Personality traits for a data scientist

Personality Traits for a Data Scientist; My top 3 explained.

My top 3 personality traits are probably not the standard, it has to do with how I define a great data scientist. This is a troublesome endeavour in general. Data Scientists are everything and everywhere these days and the field of data science is very broad indeed. It is however important to see these top 3 personality traits for a data scientist from the right perspective.

A great data scientist facilitates value growth within a company by making connections with others and helping people and projects forward in a data-driven way.

Let me explain this shortly, I see a data scientist as someone who drives innovation through data-driven decision making. You know all the technical stuff, the difficult bits. As a great data scientist you move beyond that. You create impact by working with people and helping them think and act differently. You end up as a bridge between the technical expertise and the way people work on a daily basis. Understanding one, and not the other, makes you destined to fail.

Noone likes failure, and I’m not gonna write this blog from a perspective of how to avoid failure. I want to talk about succes. Because in my own experience, there are some important traits to learn to cultivate within yourself, to become a great data scientist.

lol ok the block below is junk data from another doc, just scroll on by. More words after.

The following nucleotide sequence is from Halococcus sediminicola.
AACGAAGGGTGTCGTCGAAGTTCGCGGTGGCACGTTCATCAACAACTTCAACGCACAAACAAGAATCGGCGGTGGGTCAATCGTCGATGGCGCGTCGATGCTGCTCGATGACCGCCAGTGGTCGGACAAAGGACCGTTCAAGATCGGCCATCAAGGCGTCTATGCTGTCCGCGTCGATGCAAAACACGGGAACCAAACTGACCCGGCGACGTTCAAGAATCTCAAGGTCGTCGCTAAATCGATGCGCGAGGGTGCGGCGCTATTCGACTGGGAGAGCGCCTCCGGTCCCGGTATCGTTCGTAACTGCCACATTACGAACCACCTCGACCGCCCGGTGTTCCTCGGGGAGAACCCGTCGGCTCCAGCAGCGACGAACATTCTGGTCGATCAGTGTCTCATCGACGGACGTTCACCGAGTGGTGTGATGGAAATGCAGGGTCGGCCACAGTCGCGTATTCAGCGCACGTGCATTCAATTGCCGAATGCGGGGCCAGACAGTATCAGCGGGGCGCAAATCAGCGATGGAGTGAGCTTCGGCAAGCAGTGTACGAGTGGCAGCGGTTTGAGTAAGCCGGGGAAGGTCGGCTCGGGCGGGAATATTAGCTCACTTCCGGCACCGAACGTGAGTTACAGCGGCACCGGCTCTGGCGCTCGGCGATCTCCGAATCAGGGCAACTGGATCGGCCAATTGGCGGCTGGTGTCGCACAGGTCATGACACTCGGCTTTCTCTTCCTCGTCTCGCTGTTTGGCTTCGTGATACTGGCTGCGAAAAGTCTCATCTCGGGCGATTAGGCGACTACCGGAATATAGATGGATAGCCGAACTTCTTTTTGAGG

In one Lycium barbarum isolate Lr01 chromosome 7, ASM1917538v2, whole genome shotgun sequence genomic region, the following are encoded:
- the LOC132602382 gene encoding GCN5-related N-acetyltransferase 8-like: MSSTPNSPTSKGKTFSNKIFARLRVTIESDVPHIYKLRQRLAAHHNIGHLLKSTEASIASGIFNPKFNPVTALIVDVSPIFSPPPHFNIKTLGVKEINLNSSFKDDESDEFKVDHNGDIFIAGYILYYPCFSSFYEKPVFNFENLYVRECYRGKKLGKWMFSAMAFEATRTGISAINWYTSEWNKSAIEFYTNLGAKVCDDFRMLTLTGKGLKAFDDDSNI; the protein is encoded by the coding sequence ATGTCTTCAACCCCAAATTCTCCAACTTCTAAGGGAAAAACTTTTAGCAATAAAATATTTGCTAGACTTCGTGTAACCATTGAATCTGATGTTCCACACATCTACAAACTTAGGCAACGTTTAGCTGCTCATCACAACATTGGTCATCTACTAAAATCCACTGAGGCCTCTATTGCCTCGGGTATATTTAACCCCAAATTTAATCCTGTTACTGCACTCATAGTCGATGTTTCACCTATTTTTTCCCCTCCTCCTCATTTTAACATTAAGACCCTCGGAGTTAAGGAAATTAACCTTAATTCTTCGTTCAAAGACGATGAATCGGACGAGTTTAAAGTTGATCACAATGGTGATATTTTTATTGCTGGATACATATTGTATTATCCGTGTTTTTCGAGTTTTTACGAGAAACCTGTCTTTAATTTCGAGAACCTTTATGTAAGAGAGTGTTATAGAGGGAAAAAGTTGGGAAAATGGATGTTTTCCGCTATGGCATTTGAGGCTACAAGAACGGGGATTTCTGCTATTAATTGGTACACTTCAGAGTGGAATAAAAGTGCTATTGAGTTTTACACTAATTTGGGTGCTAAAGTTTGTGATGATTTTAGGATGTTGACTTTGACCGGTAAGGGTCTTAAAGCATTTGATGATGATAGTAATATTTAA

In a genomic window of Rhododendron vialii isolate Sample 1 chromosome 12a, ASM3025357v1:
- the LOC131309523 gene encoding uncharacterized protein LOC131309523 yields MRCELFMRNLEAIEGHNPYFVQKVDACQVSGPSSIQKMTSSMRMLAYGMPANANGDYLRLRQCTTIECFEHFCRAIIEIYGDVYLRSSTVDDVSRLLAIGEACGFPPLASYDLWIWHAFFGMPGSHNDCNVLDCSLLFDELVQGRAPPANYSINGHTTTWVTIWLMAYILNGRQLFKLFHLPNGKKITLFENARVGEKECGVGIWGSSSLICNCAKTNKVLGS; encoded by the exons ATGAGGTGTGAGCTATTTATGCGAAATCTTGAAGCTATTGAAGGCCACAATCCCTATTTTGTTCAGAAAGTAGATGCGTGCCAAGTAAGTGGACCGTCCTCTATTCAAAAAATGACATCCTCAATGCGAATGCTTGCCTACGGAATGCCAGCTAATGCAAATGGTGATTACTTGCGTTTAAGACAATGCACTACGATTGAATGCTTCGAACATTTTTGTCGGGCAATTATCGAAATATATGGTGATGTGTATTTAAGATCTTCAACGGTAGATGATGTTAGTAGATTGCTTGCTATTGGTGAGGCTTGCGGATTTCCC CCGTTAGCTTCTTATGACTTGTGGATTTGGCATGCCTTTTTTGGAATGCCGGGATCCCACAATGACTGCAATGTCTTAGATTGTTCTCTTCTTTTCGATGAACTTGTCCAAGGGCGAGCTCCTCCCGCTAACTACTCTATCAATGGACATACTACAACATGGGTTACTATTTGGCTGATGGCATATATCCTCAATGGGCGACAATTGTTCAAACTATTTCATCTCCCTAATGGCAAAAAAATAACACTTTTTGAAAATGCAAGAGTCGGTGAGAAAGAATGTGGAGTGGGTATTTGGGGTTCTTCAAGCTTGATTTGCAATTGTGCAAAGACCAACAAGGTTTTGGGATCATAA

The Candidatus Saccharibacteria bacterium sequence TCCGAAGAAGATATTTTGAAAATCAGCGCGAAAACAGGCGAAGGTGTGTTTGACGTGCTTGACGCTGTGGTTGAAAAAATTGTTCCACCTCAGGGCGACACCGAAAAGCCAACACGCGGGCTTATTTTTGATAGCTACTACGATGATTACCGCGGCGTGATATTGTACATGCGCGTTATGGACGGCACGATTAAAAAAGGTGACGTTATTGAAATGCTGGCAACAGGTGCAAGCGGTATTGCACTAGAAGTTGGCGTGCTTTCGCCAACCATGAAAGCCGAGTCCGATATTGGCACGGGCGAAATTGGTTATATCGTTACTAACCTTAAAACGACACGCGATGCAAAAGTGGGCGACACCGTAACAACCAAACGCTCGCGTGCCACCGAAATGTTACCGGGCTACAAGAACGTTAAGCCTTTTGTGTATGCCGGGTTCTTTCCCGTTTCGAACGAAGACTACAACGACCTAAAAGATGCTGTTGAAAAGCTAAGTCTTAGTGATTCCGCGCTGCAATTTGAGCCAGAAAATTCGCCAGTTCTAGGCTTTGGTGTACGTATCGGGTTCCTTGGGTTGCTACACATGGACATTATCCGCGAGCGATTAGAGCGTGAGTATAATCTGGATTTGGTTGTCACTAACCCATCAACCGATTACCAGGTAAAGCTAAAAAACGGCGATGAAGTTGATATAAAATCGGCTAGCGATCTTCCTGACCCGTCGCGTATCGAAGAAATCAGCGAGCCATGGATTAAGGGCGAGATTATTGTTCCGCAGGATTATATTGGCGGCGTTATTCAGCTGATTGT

Personality traits 1: Horizontal curiosity

To be curious, almost childlike, should without a doubt be deeply ingrained in your system. There are many facets of curiosity, starting out in a new industry or company we need this skill to adapt to our new environments.

Luckily in such a fresh new environment curiosity comes natural to many. I am also looking for when it does not come natural. When it no longer gets triggered from outside stimuli. What happens when we dont emphasize curiosity from within? We slowly descent into set rhytms which where the only way out is a change in surroundings. This is no healthy and durable strategy, finding and maintaining curiosity from within yourself gives you longevity in your daily life.

Curiosity has another very important facet, it is not only about duration but about direction. To become a successful bridge between teams and find business value within your company. You need to be directing your curiosity horizontally.

Horizontal curiosity means broadening your field of interest, learn about people and their jobs, find parallels and bring them into your own daily routines and work. This is different from vertical curiosity, vertical curiosity is about deepening your knowledge on an ever specializing skillset. This distinction is so often overlooked and in my experience everyone talks about vertical curiosity. We need to be curious about deepening our knowledge. But as a functioning, great data scientist that brings people together to innovate towards new data-driven processes, we desperately need horizontal curiosity.